v1-Keen’s Long-eared Myotis (Myotis keenii)

Keen’s Long-eared Myotis (Myotis keenii)


Keen’s Long-eared Myotis is a medium-sized Myotis species that measures between 63-94 mm total length and weighs between 4-6 g, They have dark, glossy fur and darker indistinct spots on the back of the shoulder; the underside is paler. Its long ears extend beyond the nose when pressed forward; the tragus is long, narrow and pointed. The ears and wing membranes are dark brown but not black. The outside edge of the tail membrane has a fringe of tiny hairs that can be seen with a hand lens. The calcar has an indistinct keel. The skull has a relatively steep forehead.

Natural History

Little information is known about Keen’s Long-eared Myotis however, it likely uses tree cavities, rock crevices and small caves as roosting sites. Until recently, the only known maternity colony of Keen’s Long-eared Myotis was on Hot Spring Island in Haida Gwaii. This colony is the only one studied in detail. Most of the natural history data for this species comes from this population. The maternity colony contains about 40 female Keen’s Long-eared Myotis, which roost under rocks heated by a natural hot spring. Temperatures at the roost entrance in summer range from 22°C to 27°C, whereas the ambient temperature varies from 11°C to 18°C because of these warm temperatures, the colony is quite humid throughout the year. The roost is situated below the high tide line and it is often submerged for several hours at high tide. During these periods of high tides the roost is abandoned. On Hot Spring Island, Keen’s Long-eared Myotis forages over hot spring pools and clearings above salal. Recently another maternity colony was found at Knoll Hill near Tahsis, Vancouver Island. Although the exact location of the colony was not found, it was identified by the presence of a reproductive female found in the area and identified as a Keen’s Long-eared Myotis using dna samples. The only known hibernacula are on northern Vancouver Island where Keen’s Long-eared Myotis have been found in 8 caves from 3 separate areas.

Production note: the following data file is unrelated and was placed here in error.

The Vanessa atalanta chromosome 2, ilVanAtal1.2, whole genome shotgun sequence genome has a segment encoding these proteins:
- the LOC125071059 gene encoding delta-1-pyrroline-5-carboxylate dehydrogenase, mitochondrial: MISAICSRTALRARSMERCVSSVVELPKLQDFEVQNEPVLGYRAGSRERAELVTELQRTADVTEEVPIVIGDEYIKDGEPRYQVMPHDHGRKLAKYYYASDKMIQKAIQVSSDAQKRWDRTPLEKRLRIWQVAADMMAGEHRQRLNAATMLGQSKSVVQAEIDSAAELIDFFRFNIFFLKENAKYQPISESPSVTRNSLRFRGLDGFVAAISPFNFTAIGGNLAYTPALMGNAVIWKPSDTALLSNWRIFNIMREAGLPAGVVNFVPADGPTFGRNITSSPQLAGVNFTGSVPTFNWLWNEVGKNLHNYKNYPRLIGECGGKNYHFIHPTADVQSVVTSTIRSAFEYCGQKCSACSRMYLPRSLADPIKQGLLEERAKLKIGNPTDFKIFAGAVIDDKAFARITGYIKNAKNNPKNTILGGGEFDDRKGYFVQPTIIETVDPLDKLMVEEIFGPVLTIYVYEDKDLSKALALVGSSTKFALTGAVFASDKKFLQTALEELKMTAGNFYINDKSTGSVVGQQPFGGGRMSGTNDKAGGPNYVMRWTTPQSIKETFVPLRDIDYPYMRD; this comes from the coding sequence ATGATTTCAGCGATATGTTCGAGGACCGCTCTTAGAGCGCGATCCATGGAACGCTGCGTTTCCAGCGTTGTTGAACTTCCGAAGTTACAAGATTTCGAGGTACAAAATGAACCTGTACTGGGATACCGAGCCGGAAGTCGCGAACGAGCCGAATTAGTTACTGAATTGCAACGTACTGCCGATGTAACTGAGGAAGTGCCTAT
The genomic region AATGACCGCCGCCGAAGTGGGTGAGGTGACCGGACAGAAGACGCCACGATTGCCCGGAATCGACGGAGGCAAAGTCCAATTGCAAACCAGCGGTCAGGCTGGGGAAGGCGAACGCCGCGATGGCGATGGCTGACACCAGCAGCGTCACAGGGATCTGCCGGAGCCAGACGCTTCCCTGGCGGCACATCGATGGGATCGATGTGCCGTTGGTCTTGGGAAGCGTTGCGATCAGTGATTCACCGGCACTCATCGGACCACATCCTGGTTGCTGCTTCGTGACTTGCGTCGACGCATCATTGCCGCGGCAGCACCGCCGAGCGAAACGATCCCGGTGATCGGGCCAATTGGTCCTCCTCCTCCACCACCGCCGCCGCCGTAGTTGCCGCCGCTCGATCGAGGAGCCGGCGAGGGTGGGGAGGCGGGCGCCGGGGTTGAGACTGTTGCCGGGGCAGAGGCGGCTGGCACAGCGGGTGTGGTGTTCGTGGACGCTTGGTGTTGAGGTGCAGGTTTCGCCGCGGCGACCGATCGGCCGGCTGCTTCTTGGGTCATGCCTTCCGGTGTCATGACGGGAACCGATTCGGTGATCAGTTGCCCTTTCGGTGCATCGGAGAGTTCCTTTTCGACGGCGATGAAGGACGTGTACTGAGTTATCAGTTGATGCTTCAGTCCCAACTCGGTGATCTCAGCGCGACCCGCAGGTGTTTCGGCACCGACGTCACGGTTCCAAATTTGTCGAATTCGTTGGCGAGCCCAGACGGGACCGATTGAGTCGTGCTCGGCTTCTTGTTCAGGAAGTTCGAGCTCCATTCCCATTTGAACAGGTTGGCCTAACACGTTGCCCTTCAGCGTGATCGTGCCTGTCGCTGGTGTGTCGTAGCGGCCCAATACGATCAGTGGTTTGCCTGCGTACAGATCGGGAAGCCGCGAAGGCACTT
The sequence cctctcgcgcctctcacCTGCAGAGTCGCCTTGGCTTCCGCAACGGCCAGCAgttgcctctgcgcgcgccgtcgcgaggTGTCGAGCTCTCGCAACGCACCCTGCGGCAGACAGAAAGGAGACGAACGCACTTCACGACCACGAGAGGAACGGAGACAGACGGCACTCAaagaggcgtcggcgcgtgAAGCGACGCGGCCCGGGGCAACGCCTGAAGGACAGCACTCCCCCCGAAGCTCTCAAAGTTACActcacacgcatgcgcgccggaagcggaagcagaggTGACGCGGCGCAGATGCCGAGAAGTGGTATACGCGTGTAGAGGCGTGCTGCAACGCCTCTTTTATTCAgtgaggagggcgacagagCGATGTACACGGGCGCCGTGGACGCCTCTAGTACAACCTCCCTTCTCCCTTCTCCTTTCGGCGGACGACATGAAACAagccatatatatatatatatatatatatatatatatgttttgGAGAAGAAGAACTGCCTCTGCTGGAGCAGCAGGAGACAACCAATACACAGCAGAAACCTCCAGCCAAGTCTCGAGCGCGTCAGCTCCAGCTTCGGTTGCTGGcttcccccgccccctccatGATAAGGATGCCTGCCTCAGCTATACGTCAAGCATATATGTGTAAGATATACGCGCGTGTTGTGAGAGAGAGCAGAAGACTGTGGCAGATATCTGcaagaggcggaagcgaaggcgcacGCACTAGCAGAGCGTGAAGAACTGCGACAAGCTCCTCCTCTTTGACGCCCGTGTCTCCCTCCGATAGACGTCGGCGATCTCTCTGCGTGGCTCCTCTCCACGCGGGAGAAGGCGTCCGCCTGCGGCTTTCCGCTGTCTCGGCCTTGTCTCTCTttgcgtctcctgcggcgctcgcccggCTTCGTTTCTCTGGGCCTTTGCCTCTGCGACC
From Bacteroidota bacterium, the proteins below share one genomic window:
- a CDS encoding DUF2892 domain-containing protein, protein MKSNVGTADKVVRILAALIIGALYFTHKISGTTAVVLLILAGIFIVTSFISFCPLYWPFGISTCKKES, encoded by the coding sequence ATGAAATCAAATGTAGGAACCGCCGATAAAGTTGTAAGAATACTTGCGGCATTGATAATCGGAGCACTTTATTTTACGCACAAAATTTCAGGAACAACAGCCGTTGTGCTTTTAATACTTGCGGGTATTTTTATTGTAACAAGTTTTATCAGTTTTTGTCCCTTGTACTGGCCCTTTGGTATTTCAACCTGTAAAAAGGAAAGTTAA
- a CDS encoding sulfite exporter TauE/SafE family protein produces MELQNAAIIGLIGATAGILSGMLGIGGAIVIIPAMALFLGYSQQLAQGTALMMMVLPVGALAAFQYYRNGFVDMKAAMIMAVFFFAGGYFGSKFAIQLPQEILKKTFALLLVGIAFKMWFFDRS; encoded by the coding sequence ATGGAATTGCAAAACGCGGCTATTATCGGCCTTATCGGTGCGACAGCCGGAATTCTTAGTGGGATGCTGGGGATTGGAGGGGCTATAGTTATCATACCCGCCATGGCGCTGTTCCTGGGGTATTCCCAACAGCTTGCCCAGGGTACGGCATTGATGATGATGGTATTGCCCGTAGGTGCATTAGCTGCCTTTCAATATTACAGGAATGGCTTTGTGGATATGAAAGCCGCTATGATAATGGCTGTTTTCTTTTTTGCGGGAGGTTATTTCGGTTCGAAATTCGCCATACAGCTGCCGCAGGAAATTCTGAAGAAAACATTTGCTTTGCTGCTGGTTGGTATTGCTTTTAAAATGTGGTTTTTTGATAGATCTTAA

Range: Keen’s Long-eared Myotis is the only North American bat restricted to the Pacific coastal region. The few locality records available suggest that its range extends from the Olympic Peninsula in Washington to southeastern Alaska. In British Columbia, it is found on the coastal mainland as far north as the Stikine River, on the Queen Charlotte Islands and on Vancouver Island.

Habitat: The distributional pattern suggests that Keen’s Long-eared Myotis is associated with coast forest habitats.


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